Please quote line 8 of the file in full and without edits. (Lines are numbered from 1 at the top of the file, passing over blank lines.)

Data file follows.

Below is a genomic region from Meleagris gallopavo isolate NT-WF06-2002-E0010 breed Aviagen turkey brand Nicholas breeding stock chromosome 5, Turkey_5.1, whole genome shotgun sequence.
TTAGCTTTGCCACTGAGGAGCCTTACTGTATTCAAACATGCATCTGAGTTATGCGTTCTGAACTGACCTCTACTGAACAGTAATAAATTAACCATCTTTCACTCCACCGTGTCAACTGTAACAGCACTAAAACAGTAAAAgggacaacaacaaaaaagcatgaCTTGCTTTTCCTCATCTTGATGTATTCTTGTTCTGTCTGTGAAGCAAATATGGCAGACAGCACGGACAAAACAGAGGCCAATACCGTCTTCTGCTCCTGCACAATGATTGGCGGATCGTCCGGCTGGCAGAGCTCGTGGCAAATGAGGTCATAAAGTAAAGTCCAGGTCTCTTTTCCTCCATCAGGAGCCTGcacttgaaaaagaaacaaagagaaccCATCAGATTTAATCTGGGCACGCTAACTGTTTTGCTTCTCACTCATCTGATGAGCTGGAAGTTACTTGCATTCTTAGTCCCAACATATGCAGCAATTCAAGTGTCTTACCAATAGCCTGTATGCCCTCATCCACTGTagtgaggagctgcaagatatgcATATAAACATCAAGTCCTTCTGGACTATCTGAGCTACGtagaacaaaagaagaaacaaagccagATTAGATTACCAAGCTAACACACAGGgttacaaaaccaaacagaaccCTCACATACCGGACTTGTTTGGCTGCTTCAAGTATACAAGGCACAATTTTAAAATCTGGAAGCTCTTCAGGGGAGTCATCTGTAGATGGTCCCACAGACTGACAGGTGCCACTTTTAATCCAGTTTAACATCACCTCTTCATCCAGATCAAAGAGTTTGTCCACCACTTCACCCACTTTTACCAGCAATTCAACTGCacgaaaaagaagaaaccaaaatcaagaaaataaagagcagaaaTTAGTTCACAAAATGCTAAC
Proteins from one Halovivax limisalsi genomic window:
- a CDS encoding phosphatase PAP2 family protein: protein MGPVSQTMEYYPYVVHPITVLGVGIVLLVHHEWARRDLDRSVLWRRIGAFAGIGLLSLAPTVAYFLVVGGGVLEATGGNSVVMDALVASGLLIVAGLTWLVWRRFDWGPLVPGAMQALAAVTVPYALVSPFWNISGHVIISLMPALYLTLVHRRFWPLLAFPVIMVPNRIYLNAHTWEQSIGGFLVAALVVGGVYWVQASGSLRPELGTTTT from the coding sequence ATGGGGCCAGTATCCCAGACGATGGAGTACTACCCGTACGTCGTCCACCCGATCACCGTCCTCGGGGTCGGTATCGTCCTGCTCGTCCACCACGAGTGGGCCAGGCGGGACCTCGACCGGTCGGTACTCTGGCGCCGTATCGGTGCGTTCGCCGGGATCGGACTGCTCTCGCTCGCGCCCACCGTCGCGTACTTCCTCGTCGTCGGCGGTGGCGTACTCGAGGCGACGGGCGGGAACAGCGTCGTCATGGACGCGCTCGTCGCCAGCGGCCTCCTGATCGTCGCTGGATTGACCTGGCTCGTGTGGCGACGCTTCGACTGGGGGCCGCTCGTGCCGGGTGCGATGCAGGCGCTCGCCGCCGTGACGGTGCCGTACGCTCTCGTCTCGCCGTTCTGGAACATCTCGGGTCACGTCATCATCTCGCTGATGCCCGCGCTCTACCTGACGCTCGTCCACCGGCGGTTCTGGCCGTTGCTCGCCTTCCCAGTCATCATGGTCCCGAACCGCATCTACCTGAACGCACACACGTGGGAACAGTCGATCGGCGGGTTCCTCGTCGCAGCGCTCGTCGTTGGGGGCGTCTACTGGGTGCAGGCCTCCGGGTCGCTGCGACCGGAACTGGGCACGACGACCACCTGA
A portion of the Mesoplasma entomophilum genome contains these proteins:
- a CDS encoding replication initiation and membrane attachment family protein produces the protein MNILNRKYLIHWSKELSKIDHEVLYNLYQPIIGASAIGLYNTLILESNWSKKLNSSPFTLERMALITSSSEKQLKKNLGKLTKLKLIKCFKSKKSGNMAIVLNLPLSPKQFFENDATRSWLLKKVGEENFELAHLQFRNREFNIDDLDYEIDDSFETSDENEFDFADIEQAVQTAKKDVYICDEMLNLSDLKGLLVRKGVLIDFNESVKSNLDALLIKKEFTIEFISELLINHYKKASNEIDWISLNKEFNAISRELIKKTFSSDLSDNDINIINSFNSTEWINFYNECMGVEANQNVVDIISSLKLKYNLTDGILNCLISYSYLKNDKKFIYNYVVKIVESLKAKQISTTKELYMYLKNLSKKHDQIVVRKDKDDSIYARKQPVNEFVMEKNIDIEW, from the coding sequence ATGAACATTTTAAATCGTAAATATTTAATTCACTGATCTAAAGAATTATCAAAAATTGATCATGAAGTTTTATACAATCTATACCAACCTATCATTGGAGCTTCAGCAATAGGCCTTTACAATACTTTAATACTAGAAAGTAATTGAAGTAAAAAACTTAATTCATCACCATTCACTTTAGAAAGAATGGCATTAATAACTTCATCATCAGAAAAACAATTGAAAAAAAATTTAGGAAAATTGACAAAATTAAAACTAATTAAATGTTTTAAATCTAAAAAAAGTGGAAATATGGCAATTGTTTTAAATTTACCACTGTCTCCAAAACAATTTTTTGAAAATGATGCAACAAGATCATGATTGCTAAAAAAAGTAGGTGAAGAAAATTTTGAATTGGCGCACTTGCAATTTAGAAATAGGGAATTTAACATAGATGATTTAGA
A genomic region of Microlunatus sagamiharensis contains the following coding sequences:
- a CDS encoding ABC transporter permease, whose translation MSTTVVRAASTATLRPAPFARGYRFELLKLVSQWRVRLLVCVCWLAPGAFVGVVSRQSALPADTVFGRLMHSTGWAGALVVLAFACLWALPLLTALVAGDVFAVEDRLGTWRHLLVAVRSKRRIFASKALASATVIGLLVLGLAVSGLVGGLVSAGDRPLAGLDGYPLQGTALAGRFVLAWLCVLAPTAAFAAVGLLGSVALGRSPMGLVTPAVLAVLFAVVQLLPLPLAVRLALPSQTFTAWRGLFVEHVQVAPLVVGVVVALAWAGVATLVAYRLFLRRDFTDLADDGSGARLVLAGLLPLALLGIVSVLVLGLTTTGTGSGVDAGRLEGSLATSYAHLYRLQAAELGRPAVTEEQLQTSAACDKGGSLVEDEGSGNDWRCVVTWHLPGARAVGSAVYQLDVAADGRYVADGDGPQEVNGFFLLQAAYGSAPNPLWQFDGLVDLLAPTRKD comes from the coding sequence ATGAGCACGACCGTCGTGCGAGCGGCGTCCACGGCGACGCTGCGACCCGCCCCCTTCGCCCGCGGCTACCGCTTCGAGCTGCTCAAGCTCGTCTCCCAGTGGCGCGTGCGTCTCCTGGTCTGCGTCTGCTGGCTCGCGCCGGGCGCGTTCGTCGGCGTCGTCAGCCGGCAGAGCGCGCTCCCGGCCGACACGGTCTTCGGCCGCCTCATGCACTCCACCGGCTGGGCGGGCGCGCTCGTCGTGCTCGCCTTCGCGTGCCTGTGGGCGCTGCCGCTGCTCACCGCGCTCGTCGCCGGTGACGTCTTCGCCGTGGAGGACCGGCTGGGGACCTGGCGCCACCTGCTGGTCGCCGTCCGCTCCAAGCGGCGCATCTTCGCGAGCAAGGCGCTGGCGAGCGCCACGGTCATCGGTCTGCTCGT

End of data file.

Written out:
- a CDS encoding ABC transporter permease, whose translation MSTTVVRAASTATLRPAPFARGYRFELLKLVSQWRVRLLVCVCWLAPGAFVGVVSRQSALPADTVFGRLMHSTGWAGALVVLAFACLWALPLLTALVAGDVFAVEDRLGTWRHLLVAVRSKRRIFASKALASATVIGLLVLGLAVSGLVGGLVSAGDRPLAGLDGYPLQGTALAGRFVLAWLCVLAPTAAFAAVGLLGSVALGRSPMGLVTPAVLAVLFAVVQLLPLPLAVRLALPSQTFTAWRGLFVEHVQVAPLVVGVVVALAWAGVATLVAYRLFLRRDFTDLADDGSGARLVLAGLLPLALLGIVSVLVLGLTTTGTGSGVDAGRLEGSLATSYAHLYRLQAAELGRPAVTEEQLQTSAACDKGGSLVEDEGSGNDWRCVVTWHLPGARAVGSAVYQLDVAADGRYVADGDGPQEVNGFFLLQAAYGSAPNPLWQFDGLVDLLAPTRKD comes from the coding sequence ATGAGCACGACCGTCGTGCGAGCGGCGTCCACGGCGACGCTGCGACCCGCCCCCTTCGCCCGCGGCTACCGCTTCGAGCTGCTCAAGCTCGTCTCCCAGTGGCGCGTGCGTCTCCTGGTCTGCGTCTGCTGGCTCGCGCCGGGCGCGTTCGTCGGCGTCGTCAGCCGGCAGAGCGCGCTCCCGGCCGACACGGTCTTCGGCCGCCTCATGCACTCCACCGGCTGGGCGGGCGCGCTCGTCGTGCTCGCCTTCGCGTGCCTGTGGGCGCTGCCGCTGCTCACCGCGCTCGTCGCCGGTGACGTCTTCGCCGTGGAGGACCGGCTGGGGACCTGGCGCCACCTGCTGGTCGCCGTCCGCTCCAAGCGGCGCATCTTCGCGAGCAAGGCGCTGGCGAGCGCCACGGTCATCGGTCTGCTCGT